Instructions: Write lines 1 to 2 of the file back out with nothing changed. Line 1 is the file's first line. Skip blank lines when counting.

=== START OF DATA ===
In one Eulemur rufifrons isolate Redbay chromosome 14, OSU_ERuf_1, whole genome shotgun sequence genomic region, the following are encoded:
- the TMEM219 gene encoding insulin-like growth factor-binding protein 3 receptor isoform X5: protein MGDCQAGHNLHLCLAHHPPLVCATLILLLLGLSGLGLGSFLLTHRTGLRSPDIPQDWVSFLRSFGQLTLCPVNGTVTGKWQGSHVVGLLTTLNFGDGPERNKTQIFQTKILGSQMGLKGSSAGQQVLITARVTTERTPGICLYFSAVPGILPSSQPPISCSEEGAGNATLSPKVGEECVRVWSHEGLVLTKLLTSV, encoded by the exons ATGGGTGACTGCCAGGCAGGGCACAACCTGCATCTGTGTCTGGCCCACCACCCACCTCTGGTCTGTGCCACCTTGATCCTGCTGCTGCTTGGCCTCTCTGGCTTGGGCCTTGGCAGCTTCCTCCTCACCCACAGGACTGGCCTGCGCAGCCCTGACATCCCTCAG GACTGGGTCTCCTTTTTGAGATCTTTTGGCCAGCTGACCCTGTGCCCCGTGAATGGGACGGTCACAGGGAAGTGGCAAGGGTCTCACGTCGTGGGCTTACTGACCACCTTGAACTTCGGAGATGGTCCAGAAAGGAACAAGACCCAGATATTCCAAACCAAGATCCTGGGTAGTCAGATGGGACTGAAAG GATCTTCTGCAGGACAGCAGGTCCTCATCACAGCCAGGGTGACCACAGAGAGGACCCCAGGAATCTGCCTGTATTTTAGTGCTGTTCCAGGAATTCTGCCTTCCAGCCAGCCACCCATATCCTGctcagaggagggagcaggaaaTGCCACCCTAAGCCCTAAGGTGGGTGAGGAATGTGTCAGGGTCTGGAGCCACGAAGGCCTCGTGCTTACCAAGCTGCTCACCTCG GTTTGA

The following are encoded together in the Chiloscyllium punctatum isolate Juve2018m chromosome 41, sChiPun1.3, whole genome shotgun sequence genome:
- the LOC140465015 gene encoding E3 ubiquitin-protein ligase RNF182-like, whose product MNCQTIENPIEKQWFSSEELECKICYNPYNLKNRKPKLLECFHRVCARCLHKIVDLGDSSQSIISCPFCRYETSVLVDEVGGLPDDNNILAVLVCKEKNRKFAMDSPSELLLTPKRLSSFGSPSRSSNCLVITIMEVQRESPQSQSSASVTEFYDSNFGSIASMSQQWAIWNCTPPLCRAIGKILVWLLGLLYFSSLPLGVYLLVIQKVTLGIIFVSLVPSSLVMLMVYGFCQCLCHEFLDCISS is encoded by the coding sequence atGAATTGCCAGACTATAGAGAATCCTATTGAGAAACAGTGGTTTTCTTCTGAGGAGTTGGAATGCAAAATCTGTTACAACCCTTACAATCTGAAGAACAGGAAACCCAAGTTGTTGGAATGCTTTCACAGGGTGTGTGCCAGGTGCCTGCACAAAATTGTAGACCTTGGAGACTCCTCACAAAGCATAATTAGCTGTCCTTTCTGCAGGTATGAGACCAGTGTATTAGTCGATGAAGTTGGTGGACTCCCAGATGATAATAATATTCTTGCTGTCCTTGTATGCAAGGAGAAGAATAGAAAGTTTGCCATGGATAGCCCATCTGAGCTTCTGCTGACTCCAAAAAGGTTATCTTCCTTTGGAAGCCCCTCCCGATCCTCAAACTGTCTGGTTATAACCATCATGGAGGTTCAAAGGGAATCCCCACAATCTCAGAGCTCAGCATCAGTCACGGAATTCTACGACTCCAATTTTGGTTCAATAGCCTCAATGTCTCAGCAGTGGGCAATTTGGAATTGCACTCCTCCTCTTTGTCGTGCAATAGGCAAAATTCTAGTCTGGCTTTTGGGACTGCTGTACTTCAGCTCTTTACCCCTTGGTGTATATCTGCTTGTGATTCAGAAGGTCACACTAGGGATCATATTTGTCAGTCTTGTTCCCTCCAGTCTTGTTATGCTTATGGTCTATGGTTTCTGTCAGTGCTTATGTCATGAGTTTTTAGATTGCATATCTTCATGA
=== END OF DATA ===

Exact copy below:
In one Eulemur rufifrons isolate Redbay chromosome 14, OSU_ERuf_1, whole genome shotgun sequence genomic region, the following are encoded:
- the TMEM219 gene encoding insulin-like growth factor-binding protein 3 receptor isoform X5: protein MGDCQAGHNLHLCLAHHPPLVCATLILLLLGLSGLGLGSFLLTHRTGLRSPDIPQDWVSFLRSFGQLTLCPVNGTVTGKWQGSHVVGLLTTLNFGDGPERNKTQIFQTKILGSQMGLKGSSAGQQVLITARVTTERTPGICLYFSAVPGILPSSQPPISCSEEGAGNATLSPKVGEECVRVWSHEGLVLTKLLTSV, encoded by the exons ATGGGTGACTGCCAGGCAGGGCACAACCTGCATCTGTGTCTGGCCCACCACCCACCTCTGGTCTGTGCCACCTTGATCCTGCTGCTGCTTGGCCTCTCTGGCTTGGGCCTTGGCAGCTTCCTCCTCACCCACAGGACTGGCCTGCGCAGCCCTGACATCCCTCAG GACTGGGTCTCCTTTTTGAGATCTTTTGGCCAGCTGACCCTGTGCCCCGTGAATGGGACGGTCACAGGGAAGTGGCAAGGGTCTCACGTCGTGGGCTTACTGACCACCTTGAACTTCGGAGATGGTCCAGAAAGGAACAAGACCCAGATATTCCAAACCAAGATCCTGGGTAGTCAGATGGGACTGAAAG GATCTTCTGCAGGACAGCAGGTCCTCATCACAGCCAGGGTGACCACAGAGAGGACCCCAGGAATCTGCCTGTATTTTAGTGCTGTTCCAGGAATTCTGCCTTCCAGCCAGCCACCCATATCCTGctcagaggagggagcaggaaaTGCCACCCTAAGCCCTAAGGTGGGTGAGGAATGTGTCAGGGTCTGGAGCCACGAAGGCCTCGTGCTTACCAAGCTGCTCACCTCG GTTTGA